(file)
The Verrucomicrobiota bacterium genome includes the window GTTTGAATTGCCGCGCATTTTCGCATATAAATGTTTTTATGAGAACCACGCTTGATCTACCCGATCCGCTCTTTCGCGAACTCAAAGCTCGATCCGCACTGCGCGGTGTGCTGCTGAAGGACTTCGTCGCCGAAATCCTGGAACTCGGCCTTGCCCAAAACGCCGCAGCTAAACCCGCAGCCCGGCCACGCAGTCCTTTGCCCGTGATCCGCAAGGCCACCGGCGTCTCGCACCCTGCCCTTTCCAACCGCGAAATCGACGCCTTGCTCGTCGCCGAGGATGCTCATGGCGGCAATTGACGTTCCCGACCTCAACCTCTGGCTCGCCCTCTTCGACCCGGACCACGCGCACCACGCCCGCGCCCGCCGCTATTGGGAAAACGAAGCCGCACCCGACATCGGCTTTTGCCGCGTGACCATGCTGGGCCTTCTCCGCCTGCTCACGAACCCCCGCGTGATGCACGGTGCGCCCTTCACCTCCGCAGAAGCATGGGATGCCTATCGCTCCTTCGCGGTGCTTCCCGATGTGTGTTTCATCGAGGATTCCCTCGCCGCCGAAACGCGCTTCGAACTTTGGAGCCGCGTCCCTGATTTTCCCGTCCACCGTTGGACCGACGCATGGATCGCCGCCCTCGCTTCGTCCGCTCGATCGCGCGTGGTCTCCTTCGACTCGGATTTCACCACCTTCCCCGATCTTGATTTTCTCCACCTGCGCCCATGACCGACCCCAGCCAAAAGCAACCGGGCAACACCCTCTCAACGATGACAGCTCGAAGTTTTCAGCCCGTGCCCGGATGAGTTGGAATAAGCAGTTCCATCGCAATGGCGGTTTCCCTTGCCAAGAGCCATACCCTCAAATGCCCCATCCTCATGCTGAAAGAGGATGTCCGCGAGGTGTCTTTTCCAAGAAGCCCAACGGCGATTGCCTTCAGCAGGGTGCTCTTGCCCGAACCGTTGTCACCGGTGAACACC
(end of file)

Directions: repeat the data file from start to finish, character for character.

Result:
The Verrucomicrobiota bacterium genome includes the window GTTTGAATTGCCGCGCATTTTCGCATATAAATGTTTTTATGAGAACCACGCTTGATCTACCCGATCCGCTCTTTCGCGAACTCAAAGCTCGATCCGCACTGCGCGGTGTGCTGCTGAAGGACTTCGTCGCCGAAATCCTGGAACTCGGCCTTGCCCAAAACGCCGCAGCTAAACCCGCAGCCCGGCCACGCAGTCCTTTGCCCGTGATCCGCAAGGCCACCGGCGTCTCGCACCCTGCCCTTTCCAACCGCGAAATCGACGCCTTGCTCGTCGCCGAGGATGCTCATGGCGGCAATTGACGTTCCCGACCTCAACCTCTGGCTCGCCCTCTTCGACCCGGACCACGCGCACCACGCCCGCGCCCGCCGCTATTGGGAAAACGAAGCCGCACCCGACATCGGCTTTTGCCGCGTGACCATGCTGGGCCTTCTCCGCCTGCTCACGAACCCCCGCGTGATGCACGGTGCGCCCTTCACCTCCGCAGAAGCATGGGATGCCTATCGCTCCTTCGCGGTGCTTCCCGATGTGTGTTTCATCGAGGATTCCCTCGCCGCCGAAACGCGCTTCGAACTTTGGAGCCGCGTCCCTGATTTTCCCGTCCACCGTTGGACCGACGCATGGATCGCCGCCCTCGCTTCGTCCGCTCGATCGCGCGTGGTCTCCTTCGACTCGGATTTCACCACCTTCCCCGATCTTGATTTTCTCCACCTGCGCCCATGACCGACCCCAGCCAAAAGCAACCGGGCAACACCCTCTCAACGATGACAGCTCGAAGTTTTCAGCCCGTGCCCGGATGAGTTGGAATAAGCAGTTCCATCGCAATGGCGGTTTCCCTTGCCAAGAGCCATACCCTCAAATGCCCCATCCTCATGCTGAAAGAGGATGTCCGCGAGGTGTCTTTTCCAAGAAGCCCAACGGCGATTGCCTTCAGCAGGGTGCTCTTGCCCGAACCGTTGTCACCGGTGAACACC